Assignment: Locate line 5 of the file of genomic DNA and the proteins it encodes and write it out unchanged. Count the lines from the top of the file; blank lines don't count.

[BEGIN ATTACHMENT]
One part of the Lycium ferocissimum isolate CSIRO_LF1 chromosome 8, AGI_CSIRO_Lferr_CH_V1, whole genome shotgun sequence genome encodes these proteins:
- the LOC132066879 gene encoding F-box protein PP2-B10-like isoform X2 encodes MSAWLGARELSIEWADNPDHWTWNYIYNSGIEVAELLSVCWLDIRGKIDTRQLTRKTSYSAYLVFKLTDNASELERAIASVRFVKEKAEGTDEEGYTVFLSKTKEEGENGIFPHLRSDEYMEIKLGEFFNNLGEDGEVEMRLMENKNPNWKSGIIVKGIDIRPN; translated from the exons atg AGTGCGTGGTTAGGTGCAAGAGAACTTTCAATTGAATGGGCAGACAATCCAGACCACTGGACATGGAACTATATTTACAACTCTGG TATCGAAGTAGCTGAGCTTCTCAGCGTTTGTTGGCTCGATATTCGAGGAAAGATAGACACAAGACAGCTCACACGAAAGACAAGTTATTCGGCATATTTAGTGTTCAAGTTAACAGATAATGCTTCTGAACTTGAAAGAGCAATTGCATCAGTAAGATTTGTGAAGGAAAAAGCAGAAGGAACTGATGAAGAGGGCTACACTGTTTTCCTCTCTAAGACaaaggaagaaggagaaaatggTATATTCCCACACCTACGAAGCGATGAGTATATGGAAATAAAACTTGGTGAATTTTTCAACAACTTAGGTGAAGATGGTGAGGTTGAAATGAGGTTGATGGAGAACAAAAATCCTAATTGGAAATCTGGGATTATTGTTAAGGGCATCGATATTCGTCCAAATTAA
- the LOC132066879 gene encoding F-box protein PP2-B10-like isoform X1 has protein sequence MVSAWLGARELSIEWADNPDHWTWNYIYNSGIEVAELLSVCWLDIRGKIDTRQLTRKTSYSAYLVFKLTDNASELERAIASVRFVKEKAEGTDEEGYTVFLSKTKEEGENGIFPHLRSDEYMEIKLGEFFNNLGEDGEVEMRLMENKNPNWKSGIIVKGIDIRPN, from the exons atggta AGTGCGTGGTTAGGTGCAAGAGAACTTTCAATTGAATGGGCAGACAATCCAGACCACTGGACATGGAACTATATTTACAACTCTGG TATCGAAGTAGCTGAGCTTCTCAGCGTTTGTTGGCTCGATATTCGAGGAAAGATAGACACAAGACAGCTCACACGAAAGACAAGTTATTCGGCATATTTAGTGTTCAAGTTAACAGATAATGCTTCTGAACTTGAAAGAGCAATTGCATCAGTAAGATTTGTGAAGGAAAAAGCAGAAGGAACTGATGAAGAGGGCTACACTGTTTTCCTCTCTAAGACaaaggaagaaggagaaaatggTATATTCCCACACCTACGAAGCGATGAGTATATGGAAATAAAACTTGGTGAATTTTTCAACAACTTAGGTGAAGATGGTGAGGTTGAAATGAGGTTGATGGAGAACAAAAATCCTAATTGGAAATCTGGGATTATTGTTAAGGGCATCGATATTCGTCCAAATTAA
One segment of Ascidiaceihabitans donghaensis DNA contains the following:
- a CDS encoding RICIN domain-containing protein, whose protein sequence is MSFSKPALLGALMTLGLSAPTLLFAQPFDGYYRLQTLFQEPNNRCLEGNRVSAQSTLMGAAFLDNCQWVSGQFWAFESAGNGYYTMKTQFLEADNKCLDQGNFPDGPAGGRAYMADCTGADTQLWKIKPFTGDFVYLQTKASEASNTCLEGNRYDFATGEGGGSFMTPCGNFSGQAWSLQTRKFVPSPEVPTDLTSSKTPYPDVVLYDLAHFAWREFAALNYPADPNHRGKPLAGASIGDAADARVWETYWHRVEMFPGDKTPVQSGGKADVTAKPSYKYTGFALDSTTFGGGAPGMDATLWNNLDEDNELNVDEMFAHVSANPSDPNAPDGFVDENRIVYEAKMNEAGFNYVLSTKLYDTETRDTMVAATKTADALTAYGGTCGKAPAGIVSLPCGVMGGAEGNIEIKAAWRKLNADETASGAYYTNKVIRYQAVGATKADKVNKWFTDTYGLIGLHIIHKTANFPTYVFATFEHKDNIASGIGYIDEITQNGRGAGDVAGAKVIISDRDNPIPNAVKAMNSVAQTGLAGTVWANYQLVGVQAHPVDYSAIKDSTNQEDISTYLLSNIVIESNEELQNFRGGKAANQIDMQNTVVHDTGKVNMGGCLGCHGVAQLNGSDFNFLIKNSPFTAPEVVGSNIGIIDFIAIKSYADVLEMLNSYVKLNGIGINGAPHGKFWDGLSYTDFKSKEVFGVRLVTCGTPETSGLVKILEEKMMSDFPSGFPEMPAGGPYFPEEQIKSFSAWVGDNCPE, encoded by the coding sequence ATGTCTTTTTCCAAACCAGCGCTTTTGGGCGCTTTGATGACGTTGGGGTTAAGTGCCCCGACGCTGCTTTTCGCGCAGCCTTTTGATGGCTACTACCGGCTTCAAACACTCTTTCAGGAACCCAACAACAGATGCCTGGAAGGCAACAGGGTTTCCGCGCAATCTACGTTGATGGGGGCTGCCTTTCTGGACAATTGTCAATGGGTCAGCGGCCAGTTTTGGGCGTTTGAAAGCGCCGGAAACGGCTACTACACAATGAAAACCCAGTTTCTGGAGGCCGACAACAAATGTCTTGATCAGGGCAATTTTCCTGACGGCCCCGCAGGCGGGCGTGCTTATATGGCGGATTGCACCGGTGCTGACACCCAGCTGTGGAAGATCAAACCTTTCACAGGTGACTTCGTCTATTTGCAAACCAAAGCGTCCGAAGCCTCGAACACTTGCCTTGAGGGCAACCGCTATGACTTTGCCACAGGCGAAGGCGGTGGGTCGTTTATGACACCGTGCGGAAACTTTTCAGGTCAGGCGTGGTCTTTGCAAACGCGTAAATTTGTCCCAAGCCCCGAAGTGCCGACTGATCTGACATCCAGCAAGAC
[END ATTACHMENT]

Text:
- a CDS encoding RICIN domain-containing protein, whose protein sequence is MSFSKPALLGALMTLGLSAPTLLFAQPFDGYYRLQTLFQEPNNRCLEGNRVSAQSTLMGAAFLDNCQWVSGQFWAFESAGNGYYTMKTQFLEADNKCLDQGNFPDGPAGGRAYMADCTGADTQLWKIKPFTGDFVYLQTKASEASNTCLEGNRYDFATGEGGGSFMTPCGNFSGQAWSLQTRKFVPSPEVPTDLTSSKTPYPDVVLYDLAHFAWREFAALNYPADPNHRGKPLAGASIGDAADARVWETYWHRVEMFPGDKTPVQSGGKADVTAKPSYKYTGFALDSTTFGGGAPGMDATLWNNLDEDNELNVDEMFAHVSANPSDPNAPDGFVDENRIVYEAKMNEAGFNYVLSTKLYDTETRDTMVAATKTADALTAYGGTCGKAPAGIVSLPCGVMGGAEGNIEIKAAWRKLNADETASGAYYTNKVIRYQAVGATKADKVNKWFTDTYGLIGLHIIHKTANFPTYVFATFEHKDNIASGIGYIDEITQNGRGAGDVAGAKVIISDRDNPIPNAVKAMNSVAQTGLAGTVWANYQLVGVQAHPVDYSAIKDSTNQEDISTYLLSNIVIESNEELQNFRGGKAANQIDMQNTVVHDTGKVNMGGCLGCHGVAQLNGSDFNFLIKNSPFTAPEVVGSNIGIIDFIAIKSYADVLEMLNSYVKLNGIGINGAPHGKFWDGLSYTDFKSKEVFGVRLVTCGTPETSGLVKILEEKMMSDFPSGFPEMPAGGPYFPEEQIKSFSAWVGDNCPE, encoded by the coding sequence ATGTCTTTTTCCAAACCAGCGCTTTTGGGCGCTTTGATGACGTTGGGGTTAAGTGCCCCGACGCTGCTTTTCGCGCAGCCTTTTGATGGCTACTACCGGCTTCAAACACTCTTTCAGGAACCCAACAACAGATGCCTGGAAGGCAACAGGGTTTCCGCGCAATCTACGTTGATGGGGGCTGCCTTTCTGGACAATTGTCAATGGGTCAGCGGCCAGTTTTGGGCGTTTGAAAGCGCCGGAAACGGCTACTACACAATGAAAACCCAGTTTCTGGAGGCCGACAACAAATGTCTTGATCAGGGCAATTTTCCTGACGGCCCCGCAGGCGGGCGTGCTTATATGGCGGATTGCACCGGTGCTGACACCCAGCTGTGGAAGATCAAACCTTTCACAGGTGACTTCGTCTATTTGCAAACCAAAGCGTCCGAAGCCTCGAACACTTGCCTTGAGGGCAACCGCTATGACTTTGCCACAGGCGAAGGCGGTGGGTCGTTTATGACACCGTGCGGAAACTTTTCAGGTCAGGCGTGGTCTTTGCAAACGCGTAAATTTGTCCCAAGCCCCGAAGTGCCGACTGATCTGACATCCAGCAAGAC